No changes on the offensive line

Signing right guard Brandon Scherff sounds great in theory, but that doesn’t feel like a move the 49ers would make. Mike McGlinchey was a first-round pick, but they traded a fifth-round pick for Laken Tomlinson, and Mike Person was a journeymen. I wonder how much of Weston Richburg’s injury history plays a part in “playing it safe.”

There are two reasons I don’t think the 49ers make a move. Financially, they’d have to ignore another more pressing position. Another reason is Daniel Brunskill. It feels like I’m making Brunskill out to be the second coming of peak Mike Iupati. That’s not the case, but when you show as much promise as Brunskill did, you reward those players the next season with a chance to start. If Brunskill can’t beat out Mike Person, then the worst-case scenario is you return five starters on the offensive line.

The prized free agent this year will be a cornerback

The lasting memory of the Niners defense will be the big plays they gave up as the season came to an end. Chris Harris Jr., Bradley Roby, Byron Jones, James Bradberry, and Jimmy Smith are all names to keep an eye on. All will certainly cost $10 million a season, at worst. That’s what you have to pay for a premium player at a premium position, no matter their age. I’d be thrilled with either of the players mentioned above.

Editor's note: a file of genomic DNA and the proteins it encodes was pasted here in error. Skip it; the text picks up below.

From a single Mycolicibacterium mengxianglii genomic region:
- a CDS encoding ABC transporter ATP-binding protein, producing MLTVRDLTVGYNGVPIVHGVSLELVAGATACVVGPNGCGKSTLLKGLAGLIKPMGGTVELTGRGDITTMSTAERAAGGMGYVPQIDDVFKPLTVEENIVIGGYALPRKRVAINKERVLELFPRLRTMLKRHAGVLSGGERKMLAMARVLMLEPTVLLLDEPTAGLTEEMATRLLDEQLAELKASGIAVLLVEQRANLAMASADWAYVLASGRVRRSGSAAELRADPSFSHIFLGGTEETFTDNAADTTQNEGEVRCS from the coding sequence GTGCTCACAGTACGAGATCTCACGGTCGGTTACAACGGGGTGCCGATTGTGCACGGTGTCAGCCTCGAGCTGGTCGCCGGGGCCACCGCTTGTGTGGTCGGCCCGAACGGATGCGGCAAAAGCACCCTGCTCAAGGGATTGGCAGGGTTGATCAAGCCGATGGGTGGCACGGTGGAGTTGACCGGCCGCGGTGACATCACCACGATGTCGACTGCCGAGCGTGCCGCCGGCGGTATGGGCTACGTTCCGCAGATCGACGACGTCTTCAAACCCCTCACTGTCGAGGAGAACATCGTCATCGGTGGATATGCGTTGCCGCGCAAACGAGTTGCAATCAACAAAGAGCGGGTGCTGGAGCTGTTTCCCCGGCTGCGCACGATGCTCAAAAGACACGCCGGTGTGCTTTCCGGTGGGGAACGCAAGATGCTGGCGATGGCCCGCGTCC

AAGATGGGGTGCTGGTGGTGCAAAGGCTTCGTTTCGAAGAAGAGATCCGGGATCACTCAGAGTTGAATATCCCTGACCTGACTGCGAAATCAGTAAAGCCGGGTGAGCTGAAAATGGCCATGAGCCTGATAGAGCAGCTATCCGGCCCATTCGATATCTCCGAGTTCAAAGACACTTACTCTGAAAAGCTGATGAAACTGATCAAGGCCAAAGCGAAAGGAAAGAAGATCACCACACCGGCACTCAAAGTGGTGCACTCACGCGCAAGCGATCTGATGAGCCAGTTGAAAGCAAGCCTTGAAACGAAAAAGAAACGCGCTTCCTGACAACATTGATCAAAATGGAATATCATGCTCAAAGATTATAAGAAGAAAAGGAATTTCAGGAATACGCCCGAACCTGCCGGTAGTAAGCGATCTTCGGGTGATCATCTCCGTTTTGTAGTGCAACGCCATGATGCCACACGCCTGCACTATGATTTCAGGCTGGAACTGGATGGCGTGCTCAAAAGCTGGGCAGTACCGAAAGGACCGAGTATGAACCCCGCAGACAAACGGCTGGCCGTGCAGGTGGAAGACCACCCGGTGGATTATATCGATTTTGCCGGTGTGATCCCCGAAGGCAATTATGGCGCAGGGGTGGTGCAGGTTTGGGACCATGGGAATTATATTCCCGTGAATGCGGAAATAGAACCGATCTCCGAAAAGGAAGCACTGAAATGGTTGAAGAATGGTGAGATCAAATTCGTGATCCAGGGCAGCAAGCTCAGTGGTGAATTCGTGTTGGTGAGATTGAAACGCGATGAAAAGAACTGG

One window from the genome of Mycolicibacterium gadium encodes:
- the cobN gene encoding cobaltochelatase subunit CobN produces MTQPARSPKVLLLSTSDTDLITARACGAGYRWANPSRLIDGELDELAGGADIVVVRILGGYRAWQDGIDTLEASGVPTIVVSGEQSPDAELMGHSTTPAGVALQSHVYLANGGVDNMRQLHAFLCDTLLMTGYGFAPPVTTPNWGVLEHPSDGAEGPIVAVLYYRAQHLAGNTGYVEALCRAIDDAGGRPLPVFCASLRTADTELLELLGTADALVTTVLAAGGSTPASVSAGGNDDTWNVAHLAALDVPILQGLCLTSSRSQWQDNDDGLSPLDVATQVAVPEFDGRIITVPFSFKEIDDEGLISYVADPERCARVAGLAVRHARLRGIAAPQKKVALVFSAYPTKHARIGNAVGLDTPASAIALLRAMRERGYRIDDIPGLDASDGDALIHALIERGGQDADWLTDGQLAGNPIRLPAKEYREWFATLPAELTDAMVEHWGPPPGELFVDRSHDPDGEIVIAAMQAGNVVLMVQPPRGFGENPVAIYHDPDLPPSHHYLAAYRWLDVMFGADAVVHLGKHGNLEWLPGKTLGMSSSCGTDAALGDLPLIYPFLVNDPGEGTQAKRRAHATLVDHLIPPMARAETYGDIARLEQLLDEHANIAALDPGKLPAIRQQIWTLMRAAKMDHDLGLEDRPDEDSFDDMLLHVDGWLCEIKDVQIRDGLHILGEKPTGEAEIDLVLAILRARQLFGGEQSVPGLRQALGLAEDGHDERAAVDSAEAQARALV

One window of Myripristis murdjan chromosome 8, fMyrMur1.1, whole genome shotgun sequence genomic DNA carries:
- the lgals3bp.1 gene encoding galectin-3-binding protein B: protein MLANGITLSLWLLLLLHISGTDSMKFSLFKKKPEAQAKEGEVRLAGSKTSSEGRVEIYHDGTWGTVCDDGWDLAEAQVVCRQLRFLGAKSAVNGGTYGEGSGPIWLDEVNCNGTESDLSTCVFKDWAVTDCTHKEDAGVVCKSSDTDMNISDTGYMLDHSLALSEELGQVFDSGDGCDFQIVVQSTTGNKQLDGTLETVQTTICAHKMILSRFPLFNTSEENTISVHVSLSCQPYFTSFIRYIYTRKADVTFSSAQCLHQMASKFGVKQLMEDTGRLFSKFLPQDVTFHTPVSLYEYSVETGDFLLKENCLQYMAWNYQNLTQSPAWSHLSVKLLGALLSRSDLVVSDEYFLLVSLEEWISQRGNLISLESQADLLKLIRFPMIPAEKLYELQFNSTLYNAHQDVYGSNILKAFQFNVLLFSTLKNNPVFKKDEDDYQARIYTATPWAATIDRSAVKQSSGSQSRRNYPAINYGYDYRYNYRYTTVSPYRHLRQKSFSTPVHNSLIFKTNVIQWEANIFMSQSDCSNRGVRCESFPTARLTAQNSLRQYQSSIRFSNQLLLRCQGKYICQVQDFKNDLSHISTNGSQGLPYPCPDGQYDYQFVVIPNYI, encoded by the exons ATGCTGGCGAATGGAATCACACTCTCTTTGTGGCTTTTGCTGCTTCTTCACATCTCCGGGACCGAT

Roby turned down an offer from San Francisco last year to sign a one-year deal with the Texans. Is second time a charm? Let’s hope so.

You get an extension, and you get an extension!

George Kittle will receive a massive extension that breaks the tight end record. DeForest Buckner will be right behind him, and don’t be surprised if Paraag and the team are mapping out a way to extend someone else to create cap space. Joe Staley is an interesting name. I don’t think he gets cut, but Staley is due $11.5 million in 2020. I wonder if his deal gets renegotiated to create a little wiggle room for the team.

Ultimately, I think the 49ers end up extending Arik Armstead and reach a long-term deal. I also believe Jimmie Ward is back. The Niners shouldn’t have any issues working out a team-friendly deal with their stud free safety. If both Armstead and Ward are back, that means...